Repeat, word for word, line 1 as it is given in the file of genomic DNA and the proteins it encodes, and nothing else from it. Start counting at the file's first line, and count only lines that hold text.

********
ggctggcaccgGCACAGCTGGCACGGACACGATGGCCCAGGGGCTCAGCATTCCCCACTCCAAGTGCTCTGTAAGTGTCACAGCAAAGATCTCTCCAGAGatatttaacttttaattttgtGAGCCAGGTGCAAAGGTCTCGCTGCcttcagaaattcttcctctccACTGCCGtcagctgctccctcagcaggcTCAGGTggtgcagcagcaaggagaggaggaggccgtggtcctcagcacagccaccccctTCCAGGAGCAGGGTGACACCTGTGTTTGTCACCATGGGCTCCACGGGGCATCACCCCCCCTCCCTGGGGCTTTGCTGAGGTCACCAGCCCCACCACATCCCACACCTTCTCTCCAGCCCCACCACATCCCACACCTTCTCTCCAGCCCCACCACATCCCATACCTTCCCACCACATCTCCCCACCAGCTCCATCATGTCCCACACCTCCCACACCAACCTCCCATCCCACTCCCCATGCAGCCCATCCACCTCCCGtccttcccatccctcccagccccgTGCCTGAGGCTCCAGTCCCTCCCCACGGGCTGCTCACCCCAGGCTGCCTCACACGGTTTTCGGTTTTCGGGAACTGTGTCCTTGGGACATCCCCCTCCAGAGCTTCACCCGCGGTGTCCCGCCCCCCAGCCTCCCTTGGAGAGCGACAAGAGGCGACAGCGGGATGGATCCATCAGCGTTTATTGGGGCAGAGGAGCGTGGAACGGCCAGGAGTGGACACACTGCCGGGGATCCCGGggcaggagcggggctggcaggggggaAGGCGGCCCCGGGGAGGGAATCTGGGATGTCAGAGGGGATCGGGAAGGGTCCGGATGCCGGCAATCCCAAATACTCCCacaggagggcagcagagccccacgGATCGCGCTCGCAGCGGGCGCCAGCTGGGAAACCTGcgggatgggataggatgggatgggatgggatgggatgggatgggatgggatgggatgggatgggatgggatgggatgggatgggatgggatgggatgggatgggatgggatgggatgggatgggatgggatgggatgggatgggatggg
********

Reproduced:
ggctggcaccgGCACAGCTGGCACGGACACGATGGCCCAGGGGCTCAGCATTCCCCACTCCAAGTGCTCTGTAAGTGTCACAGCAAAGATCTCTCCAGAGatatttaacttttaattttgtGAGCCAGGTGCAAAGGTCTCGCTGCcttcagaaattcttcctctccACTGCCGtcagctgctccctcagcaggcTCAGGTggtgcagcagcaaggagaggaggaggccgtggtcctcagcacagccaccccctTCCAGGAGCAGGGTGACACCTGTGTTTGTCACCATGGGCTCCACGGGGCATCACCCCCCCTCCCTGGGGCTTTGCTGAGGTCACCAGCCCCACCACATCCCACACCTTCTCTCCAGCCCCACCACATCCCACACCTTCTCTCCAGCCCCACCACATCCCATACCTTCCCACCACATCTCCCCACCAGCTCCATCATGTCCCACACCTCCCACACCAACCTCCCATCCCACTCCCCATGCAGCCCATCCACCTCCCGtccttcccatccctcccagccccgTGCCTGAGGCTCCAGTCCCTCCCCACGGGCTGCTCACCCCAGGCTGCCTCACACGGTTTTCGGTTTTCGGGAACTGTGTCCTTGGGACATCCCCCTCCAGAGCTTCACCCGCGGTGTCCCGCCCCCCAGCCTCCCTTGGAGAGCGACAAGAGGCGACAGCGGGATGGATCCATCAGCGTTTATTGGGGCAGAGGAGCGTGGAACGGCCAGGAGTGGACACACTGCCGGGGATCCCGGggcaggagcggggctggcaggggggaAGGCGGCCCCGGGGAGGGAATCTGGGATGTCAGAGGGGATCGGGAAGGGTCCGGATGCCGGCAATCCCAAATACTCCCacaggagggcagcagagccccacgGATCGCGCTCGCAGCGGGCGCCAGCTGGGAAACCTGcgggatgggataggatgggatgggatgggatgggatgggatgggatgggatgggatgggatgggatgggatgggatgggatgggatgggatgggatgggatgggatgggatgggatgggatgggatgggatgggatgggatgggatggg